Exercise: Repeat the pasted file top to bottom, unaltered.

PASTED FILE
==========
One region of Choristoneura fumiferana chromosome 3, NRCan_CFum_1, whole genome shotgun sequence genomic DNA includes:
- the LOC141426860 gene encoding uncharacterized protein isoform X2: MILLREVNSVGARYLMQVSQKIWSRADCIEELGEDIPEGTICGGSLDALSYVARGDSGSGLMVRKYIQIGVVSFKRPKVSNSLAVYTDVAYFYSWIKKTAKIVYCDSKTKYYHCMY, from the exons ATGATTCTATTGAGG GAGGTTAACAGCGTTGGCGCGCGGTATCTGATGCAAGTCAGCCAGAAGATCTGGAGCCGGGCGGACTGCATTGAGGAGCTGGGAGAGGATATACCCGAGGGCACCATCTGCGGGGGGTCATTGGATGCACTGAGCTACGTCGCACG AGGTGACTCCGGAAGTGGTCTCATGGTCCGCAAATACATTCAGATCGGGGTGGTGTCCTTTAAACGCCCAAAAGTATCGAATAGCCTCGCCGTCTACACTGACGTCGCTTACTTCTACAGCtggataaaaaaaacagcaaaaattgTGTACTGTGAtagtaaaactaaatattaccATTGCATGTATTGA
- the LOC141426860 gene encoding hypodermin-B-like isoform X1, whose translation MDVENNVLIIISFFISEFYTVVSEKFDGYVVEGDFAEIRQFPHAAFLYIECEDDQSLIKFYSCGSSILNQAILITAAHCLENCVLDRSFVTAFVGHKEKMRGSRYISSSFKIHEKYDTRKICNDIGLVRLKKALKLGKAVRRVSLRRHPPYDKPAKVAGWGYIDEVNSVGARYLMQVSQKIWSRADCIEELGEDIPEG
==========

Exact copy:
One region of Choristoneura fumiferana chromosome 3, NRCan_CFum_1, whole genome shotgun sequence genomic DNA includes:
- the LOC141426860 gene encoding uncharacterized protein isoform X2: MILLREVNSVGARYLMQVSQKIWSRADCIEELGEDIPEGTICGGSLDALSYVARGDSGSGLMVRKYIQIGVVSFKRPKVSNSLAVYTDVAYFYSWIKKTAKIVYCDSKTKYYHCMY, from the exons ATGATTCTATTGAGG GAGGTTAACAGCGTTGGCGCGCGGTATCTGATGCAAGTCAGCCAGAAGATCTGGAGCCGGGCGGACTGCATTGAGGAGCTGGGAGAGGATATACCCGAGGGCACCATCTGCGGGGGGTCATTGGATGCACTGAGCTACGTCGCACG AGGTGACTCCGGAAGTGGTCTCATGGTCCGCAAATACATTCAGATCGGGGTGGTGTCCTTTAAACGCCCAAAAGTATCGAATAGCCTCGCCGTCTACACTGACGTCGCTTACTTCTACAGCtggataaaaaaaacagcaaaaattgTGTACTGTGAtagtaaaactaaatattaccATTGCATGTATTGA
- the LOC141426860 gene encoding hypodermin-B-like isoform X1, whose translation MDVENNVLIIISFFISEFYTVVSEKFDGYVVEGDFAEIRQFPHAAFLYIECEDDQSLIKFYSCGSSILNQAILITAAHCLENCVLDRSFVTAFVGHKEKMRGSRYISSSFKIHEKYDTRKICNDIGLVRLKKALKLGKAVRRVSLRRHPPYDKPAKVAGWGYIDEVNSVGARYLMQVSQKIWSRADCIEELGEDIPEG